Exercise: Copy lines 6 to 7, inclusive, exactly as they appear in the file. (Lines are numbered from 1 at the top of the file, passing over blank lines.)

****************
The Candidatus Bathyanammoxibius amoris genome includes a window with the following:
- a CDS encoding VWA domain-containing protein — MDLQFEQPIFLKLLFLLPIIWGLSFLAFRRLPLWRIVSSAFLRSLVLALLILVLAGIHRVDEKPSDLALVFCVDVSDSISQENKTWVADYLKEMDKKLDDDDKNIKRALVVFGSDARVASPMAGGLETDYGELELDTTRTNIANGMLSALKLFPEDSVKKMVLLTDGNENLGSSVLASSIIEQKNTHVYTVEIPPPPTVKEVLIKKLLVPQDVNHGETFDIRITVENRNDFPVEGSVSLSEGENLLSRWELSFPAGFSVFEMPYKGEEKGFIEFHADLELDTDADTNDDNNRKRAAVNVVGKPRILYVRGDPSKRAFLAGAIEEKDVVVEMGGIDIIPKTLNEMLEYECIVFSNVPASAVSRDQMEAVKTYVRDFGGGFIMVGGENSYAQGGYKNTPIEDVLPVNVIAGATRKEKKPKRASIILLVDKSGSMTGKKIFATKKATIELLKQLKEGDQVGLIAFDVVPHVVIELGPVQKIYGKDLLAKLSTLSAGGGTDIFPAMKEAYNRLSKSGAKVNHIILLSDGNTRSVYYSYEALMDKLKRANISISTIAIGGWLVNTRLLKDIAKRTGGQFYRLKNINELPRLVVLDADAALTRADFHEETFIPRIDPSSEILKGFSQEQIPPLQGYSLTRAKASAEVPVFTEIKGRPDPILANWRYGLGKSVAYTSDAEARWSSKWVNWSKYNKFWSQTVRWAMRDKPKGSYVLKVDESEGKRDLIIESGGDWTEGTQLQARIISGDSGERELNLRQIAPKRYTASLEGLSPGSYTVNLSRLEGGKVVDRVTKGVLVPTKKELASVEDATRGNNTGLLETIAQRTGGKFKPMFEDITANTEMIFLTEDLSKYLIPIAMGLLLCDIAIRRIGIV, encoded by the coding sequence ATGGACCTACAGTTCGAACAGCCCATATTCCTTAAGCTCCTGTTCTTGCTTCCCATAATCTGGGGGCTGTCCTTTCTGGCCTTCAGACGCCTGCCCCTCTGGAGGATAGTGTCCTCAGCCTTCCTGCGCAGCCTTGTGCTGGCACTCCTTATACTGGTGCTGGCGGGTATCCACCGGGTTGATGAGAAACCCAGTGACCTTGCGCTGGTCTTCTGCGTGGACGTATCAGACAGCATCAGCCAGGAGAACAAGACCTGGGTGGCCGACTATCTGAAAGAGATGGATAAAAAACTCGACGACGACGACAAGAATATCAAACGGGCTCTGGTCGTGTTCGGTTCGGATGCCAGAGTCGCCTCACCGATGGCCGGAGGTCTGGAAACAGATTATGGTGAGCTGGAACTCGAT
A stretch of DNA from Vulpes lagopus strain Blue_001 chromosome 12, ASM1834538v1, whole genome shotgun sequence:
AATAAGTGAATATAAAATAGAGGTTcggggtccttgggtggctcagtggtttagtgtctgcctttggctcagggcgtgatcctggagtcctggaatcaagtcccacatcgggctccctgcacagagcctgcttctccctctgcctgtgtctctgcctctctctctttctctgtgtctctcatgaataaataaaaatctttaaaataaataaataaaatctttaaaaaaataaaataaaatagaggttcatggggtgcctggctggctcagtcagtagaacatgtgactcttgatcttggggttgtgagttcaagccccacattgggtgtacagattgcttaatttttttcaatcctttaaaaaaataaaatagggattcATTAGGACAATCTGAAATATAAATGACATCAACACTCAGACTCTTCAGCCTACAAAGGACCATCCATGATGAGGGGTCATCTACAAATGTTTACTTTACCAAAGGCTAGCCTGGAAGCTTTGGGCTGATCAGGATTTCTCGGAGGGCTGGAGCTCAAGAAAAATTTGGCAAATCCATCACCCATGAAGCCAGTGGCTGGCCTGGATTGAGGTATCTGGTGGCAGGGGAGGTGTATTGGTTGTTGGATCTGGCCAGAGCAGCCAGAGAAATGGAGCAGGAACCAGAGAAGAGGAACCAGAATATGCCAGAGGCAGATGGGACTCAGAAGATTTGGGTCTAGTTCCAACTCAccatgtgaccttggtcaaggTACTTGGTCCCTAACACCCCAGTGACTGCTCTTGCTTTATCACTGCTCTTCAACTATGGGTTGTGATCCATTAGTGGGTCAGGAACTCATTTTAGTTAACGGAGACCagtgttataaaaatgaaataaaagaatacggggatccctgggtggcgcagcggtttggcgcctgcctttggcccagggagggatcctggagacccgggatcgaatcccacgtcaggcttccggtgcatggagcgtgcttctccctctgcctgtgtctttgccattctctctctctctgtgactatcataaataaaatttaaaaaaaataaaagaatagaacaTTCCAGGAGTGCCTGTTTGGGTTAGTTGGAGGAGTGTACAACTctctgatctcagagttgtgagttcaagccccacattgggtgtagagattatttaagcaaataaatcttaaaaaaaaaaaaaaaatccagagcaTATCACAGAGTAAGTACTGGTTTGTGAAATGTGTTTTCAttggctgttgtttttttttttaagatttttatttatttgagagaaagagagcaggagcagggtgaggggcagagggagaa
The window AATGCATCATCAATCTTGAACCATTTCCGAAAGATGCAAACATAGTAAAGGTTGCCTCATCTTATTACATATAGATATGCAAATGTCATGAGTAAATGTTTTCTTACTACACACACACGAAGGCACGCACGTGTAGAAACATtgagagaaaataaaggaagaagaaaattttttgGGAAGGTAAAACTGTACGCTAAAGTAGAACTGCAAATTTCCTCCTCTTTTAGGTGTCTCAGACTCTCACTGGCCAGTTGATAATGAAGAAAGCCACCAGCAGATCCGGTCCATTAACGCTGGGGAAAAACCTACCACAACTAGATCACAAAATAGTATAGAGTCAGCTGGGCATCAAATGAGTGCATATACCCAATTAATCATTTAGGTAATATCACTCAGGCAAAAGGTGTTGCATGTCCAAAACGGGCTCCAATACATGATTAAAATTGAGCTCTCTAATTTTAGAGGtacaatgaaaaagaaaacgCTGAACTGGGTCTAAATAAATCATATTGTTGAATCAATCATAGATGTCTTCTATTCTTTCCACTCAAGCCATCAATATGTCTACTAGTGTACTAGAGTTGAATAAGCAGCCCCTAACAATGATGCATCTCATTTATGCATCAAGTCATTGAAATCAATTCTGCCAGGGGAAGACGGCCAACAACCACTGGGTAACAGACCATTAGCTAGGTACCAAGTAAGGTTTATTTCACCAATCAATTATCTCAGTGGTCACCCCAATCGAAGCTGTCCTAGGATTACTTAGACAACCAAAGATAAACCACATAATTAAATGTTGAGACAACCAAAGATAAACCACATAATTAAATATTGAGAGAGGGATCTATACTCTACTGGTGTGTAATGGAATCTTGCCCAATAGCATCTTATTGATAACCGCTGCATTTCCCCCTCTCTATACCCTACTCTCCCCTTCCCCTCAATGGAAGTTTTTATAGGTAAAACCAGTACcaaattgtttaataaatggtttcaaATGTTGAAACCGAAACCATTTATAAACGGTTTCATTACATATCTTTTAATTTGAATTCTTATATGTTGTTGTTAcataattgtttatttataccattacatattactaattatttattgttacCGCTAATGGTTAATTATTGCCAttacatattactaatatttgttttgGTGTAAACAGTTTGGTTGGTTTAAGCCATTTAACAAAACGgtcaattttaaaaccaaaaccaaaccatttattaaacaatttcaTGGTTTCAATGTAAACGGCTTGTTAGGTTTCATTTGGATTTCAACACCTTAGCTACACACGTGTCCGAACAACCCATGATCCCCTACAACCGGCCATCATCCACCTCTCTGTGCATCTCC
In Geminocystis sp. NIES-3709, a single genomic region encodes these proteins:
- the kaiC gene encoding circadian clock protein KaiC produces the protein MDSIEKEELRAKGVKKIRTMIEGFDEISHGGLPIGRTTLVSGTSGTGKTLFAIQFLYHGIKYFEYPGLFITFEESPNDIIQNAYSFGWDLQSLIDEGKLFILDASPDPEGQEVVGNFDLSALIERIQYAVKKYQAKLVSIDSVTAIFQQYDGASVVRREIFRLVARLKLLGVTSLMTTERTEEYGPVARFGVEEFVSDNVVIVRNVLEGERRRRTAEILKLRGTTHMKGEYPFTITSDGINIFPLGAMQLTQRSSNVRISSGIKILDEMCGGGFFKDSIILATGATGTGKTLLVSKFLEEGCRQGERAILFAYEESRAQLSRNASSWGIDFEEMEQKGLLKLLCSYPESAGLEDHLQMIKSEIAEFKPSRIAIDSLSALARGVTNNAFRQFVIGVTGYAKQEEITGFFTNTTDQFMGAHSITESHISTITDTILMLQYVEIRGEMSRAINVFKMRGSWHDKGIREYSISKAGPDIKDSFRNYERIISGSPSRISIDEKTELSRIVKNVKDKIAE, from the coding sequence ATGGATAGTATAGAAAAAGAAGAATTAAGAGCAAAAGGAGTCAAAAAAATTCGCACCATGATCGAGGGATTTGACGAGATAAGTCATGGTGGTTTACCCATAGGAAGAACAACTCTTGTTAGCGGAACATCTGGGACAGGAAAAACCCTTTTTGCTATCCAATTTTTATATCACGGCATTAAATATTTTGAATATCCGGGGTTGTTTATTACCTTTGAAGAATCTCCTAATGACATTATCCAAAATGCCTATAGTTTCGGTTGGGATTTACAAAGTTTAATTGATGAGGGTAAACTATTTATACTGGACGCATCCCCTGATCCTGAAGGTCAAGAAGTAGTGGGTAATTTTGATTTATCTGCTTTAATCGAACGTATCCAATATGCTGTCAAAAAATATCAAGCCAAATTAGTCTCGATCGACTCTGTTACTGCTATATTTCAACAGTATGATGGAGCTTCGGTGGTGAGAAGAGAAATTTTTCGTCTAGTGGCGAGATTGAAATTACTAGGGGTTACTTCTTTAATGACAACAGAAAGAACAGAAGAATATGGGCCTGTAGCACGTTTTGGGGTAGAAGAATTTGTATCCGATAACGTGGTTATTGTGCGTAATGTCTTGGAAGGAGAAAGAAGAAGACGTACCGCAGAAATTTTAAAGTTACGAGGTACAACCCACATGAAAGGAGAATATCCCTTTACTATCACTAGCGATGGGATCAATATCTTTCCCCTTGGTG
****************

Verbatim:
In Geminocystis sp. NIES-3709, a single genomic region encodes these proteins:
- the kaiC gene encoding circadian clock protein KaiC produces the protein MDSIEKEELRAKGVKKIRTMIEGFDEISHGGLPIGRTTLVSGTSGTGKTLFAIQFLYHGIKYFEYPGLFITFEESPNDIIQNAYSFGWDLQSLIDEGKLFILDASPDPEGQEVVGNFDLSALIERIQYAVKKYQAKLVSIDSVTAIFQQYDGASVVRREIFRLVARLKLLGVTSLMTTERTEEYGPVARFGVEEFVSDNVVIVRNVLEGERRRRTAEILKLRGTTHMKGEYPFTITSDGINIFPLGAMQLTQRSSNVRISSGIKILDEMCGGGFFKDSIILATGATGTGKTLLVSKFLEEGCRQGERAILFAYEESRAQLSRNASSWGIDFEEMEQKGLLKLLCSYPESAGLEDHLQMIKSEIAEFKPSRIAIDSLSALARGVTNNAFRQFVIGVTGYAKQEEITGFFTNTTDQFMGAHSITESHISTITDTILMLQYVEIRGEMSRAINVFKMRGSWHDKGIREYSISKAGPDIKDSFRNYERIISGSPSRISIDEKTELSRIVKNVKDKIAE, from the coding sequence ATGGATAGTATAGAAAAAGAAGAATTAAGAGCAAAAGGAGTCAAAAAAATTCGCACCATGATCGAGGGATTTGACGAGATAAGTCATGGTGGTTTACCCATAGGAAGAACAACTCTTGTTAGCGGAACATCTGGGACAGGAAAAACCCTTTTTGCTATCCAATTTTTATATCACGGCATTAAATATTTTGAATATCCGGGGTTGTTTATTACCTTTGAAGAATCTCCTAATGACATTATCCAAAATGCCTATAGTTTCGGTTGGGATTTACAAAGTTTAATTGATGAGGGTAAACTATTTATACTGGACGCATCCCCTGATCCTGAAGGTCAAGAAGTAGTGGGTAATTTTGATTTATCTGCTTTAATCGAACGTATCCAATATGCTGTCAAAAAATATCAAGCCAAATTAGTCTCGATCGACTCTGTTACTGCTATATTTCAACAGTATGATGGAGCTTCGGTGGTGAGAAGAGAAATTTTTCGTCTAGTGGCGAGATTGAAATTACTAGGGGTTACTTCTTTAATGACAACAGAAAGAACAGAAGAATATGGGCCTGTAGCACGTTTTGGGGTAGAAGAATTTGTATCCGATAACGTGGTTATTGTGCGTAATGTCTTGGAAGGAGAAAGAAGAAGACGTACCGCAGAAATTTTAAAGTTACGAGGTACAACCCACATGAAAGGAGAATATCCCTTTACTATCACTAGCGATGGGATCAATATCTTTCCCCTTGGTG